I’m in Poland this week to host the 2010 Education Leaders Forum (ELF) here in Warsaw. It’s an event that for the fourth year brings together education leaders from around the globe to exchange experiences and discuss the future of post-secondary education, its role as economic driver and strategies for overcoming barriers to implementation. As I reflect back on the last couple of days of meetings, we’ve had some great discussions about education policy examples and ideas that can make significant impact on citizens, their home towns and their countries.
We’re getting to see this year’s ELF theme, ‘Engaging Student Creativity and Innovation: A Key to Global Success’, in action through interactive panel discussions, and keynote presentations that demonstrate how governments and education systems can work together to deliver an engaging, relevant and authentic education experiences.
There are three keys we’ve been talking about to reach these goals: Access, Employability & Innovation. We’re seeing amazing examples of innovation at the Imagine Cup finals… having the Education Leaders Forum at the same time as the Worldwide finals for the Imagine Cup is not a coincidence. We link these two events together because both focus on the importance of technology as key to global success…whether it is obtaining your first PC or access to cloud technologies… which leads to employability, economic stability and national competitiveness.
In today’s information age, there is little question that information communication technology (ICT) can help drive opportunity and provide a competitive edge in the world economy. World Bank data shows that worldwide, companies that use ICT have over 5% higher profitability than enterprises that do not use ICT. For every 10-percentage-point increase in the penetration of broadband services, there is an increase in economic growth of 1.3 percentage points. But this very data that can give hope also creates the digital divide. The bridge across that divide is access.
Microsoft is committed to making the world where we live and work a better place. By listening to the needs of governments and their citizens, we’re able to channel the passion of our people and the power of technology to the challenges facing the world today. Microsoft’s Shape the Future initiative is a program that helps governments reach ambitious goals by combining Microsoft products and services, years of citizenship, government and education expertise along with broad public private partnership experience. This program has provided more than 1 million European students access to new PCs in the last 12 months alone.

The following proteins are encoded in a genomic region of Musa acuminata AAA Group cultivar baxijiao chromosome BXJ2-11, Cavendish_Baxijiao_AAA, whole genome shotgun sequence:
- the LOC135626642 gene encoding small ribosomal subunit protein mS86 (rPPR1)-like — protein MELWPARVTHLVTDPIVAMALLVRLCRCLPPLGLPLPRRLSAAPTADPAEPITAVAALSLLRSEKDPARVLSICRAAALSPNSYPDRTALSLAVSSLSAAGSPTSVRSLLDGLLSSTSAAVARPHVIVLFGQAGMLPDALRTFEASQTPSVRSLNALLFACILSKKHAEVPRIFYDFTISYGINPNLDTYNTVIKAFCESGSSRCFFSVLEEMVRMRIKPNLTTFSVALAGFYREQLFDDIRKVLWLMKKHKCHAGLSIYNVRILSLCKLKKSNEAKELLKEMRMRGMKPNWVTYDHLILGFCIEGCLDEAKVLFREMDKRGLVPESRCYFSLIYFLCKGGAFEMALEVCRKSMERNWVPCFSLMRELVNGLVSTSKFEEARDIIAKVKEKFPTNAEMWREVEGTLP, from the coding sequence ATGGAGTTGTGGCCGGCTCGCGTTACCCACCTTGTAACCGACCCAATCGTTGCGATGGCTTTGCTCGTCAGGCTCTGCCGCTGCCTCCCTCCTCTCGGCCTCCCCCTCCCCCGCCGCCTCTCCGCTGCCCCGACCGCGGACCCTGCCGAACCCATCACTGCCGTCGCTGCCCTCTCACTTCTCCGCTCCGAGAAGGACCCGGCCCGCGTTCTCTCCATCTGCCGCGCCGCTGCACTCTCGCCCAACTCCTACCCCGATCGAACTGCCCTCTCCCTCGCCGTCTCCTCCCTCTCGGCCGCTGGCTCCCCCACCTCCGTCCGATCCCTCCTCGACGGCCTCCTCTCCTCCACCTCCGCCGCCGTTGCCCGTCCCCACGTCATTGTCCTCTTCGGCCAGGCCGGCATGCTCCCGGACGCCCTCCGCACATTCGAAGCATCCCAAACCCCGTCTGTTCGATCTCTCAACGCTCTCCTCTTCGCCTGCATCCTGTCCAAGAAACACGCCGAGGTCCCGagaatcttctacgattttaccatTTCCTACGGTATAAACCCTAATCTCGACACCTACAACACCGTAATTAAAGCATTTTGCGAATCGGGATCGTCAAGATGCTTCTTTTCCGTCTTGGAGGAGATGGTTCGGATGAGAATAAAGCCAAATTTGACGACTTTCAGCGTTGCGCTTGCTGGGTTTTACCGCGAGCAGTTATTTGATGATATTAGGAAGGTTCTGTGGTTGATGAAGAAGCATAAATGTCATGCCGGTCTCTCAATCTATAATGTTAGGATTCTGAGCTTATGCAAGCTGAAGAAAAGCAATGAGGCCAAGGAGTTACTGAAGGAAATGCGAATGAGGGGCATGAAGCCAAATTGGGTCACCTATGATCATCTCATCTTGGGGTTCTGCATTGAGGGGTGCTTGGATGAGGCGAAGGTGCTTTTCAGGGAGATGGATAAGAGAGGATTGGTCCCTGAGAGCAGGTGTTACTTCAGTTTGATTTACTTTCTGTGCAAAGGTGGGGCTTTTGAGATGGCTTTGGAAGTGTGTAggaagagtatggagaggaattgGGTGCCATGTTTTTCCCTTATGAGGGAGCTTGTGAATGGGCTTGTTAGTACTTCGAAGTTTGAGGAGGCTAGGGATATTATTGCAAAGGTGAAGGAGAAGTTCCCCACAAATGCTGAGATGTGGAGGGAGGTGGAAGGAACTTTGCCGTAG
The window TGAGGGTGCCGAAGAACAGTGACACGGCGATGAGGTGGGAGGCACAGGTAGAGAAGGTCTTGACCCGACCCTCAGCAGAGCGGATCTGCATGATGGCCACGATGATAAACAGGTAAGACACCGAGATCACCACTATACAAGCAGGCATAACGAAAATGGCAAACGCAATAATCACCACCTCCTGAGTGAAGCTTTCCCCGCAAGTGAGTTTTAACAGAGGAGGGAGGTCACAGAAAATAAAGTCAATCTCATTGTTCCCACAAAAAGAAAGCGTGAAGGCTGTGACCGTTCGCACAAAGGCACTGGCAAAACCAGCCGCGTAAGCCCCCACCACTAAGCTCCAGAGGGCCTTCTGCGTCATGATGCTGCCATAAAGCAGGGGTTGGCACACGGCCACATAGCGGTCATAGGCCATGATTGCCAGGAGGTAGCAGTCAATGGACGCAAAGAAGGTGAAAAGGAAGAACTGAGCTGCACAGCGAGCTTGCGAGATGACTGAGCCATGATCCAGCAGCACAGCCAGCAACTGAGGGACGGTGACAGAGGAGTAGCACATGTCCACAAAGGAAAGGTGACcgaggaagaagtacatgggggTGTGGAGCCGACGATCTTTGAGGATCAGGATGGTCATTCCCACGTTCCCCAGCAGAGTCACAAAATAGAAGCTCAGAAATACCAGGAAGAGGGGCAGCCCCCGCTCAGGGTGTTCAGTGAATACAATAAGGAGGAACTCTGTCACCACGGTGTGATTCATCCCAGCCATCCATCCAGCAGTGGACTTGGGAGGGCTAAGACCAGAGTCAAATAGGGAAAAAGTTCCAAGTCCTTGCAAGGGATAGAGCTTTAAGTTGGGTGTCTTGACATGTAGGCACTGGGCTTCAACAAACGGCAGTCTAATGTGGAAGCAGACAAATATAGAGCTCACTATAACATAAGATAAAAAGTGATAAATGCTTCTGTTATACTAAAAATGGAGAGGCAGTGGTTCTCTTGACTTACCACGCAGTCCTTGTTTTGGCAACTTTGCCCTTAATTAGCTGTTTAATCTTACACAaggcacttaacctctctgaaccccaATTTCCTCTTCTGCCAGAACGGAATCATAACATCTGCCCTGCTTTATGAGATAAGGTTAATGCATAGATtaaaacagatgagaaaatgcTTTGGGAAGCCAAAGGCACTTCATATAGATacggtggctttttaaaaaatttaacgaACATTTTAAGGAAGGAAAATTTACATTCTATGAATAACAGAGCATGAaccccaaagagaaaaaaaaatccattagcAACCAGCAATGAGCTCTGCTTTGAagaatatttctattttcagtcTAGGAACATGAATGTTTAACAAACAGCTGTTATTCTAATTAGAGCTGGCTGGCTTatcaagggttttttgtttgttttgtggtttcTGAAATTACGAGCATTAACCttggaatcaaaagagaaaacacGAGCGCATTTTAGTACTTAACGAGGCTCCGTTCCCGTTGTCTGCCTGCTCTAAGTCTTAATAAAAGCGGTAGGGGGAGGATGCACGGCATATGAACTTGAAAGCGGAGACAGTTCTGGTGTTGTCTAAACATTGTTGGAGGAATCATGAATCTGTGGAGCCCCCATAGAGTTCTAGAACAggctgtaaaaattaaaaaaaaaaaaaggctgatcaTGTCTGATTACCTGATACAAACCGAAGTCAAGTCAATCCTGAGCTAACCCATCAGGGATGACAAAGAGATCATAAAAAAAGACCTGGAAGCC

Over the last several years as Shape the Future has helped governments develop these partnerships, we have learned they should be designed beyond an individual school or an isolated classroom. Ideally, you should not put the entire burden on a local school, a district or a region, to fund, maintain support, and do so in the context of existing budget, or a one-time appropriation that funds the project, but then could go away. When this occurs, typically, PCs end up sitting in a closet unopened because no one knows how to use them…or the PCs may break and not be replaced because no one knows how to repair them and the school has run out of funding to buy more. The best projects are those that are foundational…like the one developed recently in the former Soviet Republic of Georgia where they are creating a sustainable program.
Dimitri Shashkini, Georgia’s Minister of Education and Science, said it well as the partnership came together last month:
“Providing every child with a PC to raise their learning opportunities is one of the top priorities of the President and the Government of Georgia. We are clear in our belief that education is the foundation of our nation’s continued growth and prosperity. By ensuring that all Georgian children can have access to the information society, we are preparing our students and our country to succeed in the global marketplace. This agreement with Microsoft represents the next step in our commitment to progress towards full digital inclusion for all our citizens.”
At Microsoft, we believe we have a responsibility to use our position as a technology leader to help work with governments, to help drive other vendors to really commit to solve this issue, and to help more and more countries get down the road to economic competitiveness.